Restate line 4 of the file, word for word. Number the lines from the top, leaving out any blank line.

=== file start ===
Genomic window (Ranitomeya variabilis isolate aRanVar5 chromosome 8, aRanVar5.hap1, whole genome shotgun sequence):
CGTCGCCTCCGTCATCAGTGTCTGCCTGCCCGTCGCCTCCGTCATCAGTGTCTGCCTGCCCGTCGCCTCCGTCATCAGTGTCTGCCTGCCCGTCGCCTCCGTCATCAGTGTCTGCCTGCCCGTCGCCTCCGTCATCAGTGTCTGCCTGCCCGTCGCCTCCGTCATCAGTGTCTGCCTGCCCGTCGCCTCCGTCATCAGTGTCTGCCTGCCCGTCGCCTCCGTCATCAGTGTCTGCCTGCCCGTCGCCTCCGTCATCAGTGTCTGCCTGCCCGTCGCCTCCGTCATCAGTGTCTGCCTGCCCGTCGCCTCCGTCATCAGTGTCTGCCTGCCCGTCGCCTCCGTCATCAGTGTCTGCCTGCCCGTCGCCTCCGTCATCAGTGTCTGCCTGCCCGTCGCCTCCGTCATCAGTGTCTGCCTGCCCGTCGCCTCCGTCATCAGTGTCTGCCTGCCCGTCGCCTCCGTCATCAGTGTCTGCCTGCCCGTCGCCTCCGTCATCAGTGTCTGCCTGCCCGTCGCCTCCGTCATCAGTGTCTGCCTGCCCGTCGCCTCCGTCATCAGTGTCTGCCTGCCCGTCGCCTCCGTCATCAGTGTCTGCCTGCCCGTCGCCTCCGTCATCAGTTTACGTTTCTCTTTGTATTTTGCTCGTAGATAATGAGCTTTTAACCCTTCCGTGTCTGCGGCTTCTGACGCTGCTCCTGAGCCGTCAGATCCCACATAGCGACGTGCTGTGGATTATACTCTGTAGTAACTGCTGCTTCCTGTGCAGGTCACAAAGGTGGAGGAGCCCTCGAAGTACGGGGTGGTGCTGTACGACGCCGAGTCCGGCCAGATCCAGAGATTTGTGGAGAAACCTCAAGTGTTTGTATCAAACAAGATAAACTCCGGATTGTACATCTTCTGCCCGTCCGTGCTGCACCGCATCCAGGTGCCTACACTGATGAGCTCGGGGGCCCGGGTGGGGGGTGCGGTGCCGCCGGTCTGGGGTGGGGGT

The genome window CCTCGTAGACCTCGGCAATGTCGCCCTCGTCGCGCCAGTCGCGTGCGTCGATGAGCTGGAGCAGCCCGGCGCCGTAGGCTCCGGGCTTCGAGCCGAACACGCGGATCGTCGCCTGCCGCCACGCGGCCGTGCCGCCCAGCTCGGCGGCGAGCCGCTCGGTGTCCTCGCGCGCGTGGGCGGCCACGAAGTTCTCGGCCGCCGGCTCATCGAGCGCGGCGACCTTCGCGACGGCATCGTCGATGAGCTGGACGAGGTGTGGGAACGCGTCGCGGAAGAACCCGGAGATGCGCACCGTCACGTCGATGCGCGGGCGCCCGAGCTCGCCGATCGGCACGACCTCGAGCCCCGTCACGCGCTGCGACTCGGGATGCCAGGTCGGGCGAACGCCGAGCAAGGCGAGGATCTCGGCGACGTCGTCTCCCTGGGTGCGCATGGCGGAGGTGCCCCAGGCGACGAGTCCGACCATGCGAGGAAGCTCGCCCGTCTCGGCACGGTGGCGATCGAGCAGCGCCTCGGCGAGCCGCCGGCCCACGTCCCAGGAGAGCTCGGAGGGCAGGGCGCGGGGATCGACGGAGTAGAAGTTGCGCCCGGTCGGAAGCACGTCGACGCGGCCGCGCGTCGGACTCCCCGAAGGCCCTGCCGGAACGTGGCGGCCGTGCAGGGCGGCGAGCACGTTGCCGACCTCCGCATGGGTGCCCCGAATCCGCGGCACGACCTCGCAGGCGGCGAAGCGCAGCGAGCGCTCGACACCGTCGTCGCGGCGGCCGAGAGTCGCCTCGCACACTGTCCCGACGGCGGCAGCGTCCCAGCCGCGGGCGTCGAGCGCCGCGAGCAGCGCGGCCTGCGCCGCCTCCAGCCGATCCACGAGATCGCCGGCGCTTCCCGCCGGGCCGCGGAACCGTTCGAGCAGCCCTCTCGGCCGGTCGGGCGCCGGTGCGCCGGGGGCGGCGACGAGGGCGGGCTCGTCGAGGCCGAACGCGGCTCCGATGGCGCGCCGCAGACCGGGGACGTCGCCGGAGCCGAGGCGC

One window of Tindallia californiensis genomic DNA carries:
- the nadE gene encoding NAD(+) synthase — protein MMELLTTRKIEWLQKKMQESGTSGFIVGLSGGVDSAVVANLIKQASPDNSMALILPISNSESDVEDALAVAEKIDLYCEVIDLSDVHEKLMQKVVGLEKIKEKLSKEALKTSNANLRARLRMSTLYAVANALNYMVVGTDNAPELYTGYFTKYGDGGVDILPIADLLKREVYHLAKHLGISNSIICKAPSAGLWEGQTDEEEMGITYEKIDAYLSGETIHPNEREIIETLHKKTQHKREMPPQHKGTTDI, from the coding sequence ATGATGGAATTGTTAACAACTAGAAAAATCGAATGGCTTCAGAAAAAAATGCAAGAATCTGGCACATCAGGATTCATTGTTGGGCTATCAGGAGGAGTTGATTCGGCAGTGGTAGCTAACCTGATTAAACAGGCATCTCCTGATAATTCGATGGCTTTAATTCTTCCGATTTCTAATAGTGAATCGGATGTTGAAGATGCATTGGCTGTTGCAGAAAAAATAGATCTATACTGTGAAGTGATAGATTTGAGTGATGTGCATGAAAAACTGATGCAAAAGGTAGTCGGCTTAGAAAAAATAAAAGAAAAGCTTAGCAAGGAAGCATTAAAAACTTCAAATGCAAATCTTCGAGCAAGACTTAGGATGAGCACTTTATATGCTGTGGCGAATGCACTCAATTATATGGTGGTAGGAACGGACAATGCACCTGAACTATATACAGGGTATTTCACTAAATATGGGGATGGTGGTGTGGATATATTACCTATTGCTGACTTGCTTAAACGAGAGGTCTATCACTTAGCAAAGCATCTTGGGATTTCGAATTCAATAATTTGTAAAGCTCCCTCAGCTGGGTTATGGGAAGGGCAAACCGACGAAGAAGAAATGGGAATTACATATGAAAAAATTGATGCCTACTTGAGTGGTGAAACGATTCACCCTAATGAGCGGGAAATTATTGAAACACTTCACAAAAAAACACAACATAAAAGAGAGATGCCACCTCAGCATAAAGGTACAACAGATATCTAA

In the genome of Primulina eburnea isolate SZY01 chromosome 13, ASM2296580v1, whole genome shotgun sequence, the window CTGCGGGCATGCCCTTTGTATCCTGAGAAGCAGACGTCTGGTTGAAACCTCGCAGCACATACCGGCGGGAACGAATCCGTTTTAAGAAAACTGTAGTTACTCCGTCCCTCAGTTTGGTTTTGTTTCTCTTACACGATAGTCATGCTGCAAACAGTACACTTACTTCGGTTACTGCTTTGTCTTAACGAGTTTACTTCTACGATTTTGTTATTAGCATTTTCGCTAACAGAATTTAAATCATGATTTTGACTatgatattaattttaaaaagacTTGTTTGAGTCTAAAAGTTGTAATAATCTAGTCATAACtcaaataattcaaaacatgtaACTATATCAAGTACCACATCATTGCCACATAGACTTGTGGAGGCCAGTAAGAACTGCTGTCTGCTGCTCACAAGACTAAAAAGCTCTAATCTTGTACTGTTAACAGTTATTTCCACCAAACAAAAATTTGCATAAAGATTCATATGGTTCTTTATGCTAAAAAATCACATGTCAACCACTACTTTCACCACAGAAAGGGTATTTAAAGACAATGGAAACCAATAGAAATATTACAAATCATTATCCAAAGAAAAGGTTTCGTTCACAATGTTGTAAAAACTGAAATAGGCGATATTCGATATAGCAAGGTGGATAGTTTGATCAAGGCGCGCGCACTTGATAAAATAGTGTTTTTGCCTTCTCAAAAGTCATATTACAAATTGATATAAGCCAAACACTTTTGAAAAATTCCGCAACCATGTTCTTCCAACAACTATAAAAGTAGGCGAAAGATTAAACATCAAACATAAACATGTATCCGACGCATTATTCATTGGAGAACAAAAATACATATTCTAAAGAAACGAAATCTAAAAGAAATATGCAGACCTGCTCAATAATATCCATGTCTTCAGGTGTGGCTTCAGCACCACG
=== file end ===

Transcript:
One window of Tindallia californiensis genomic DNA carries: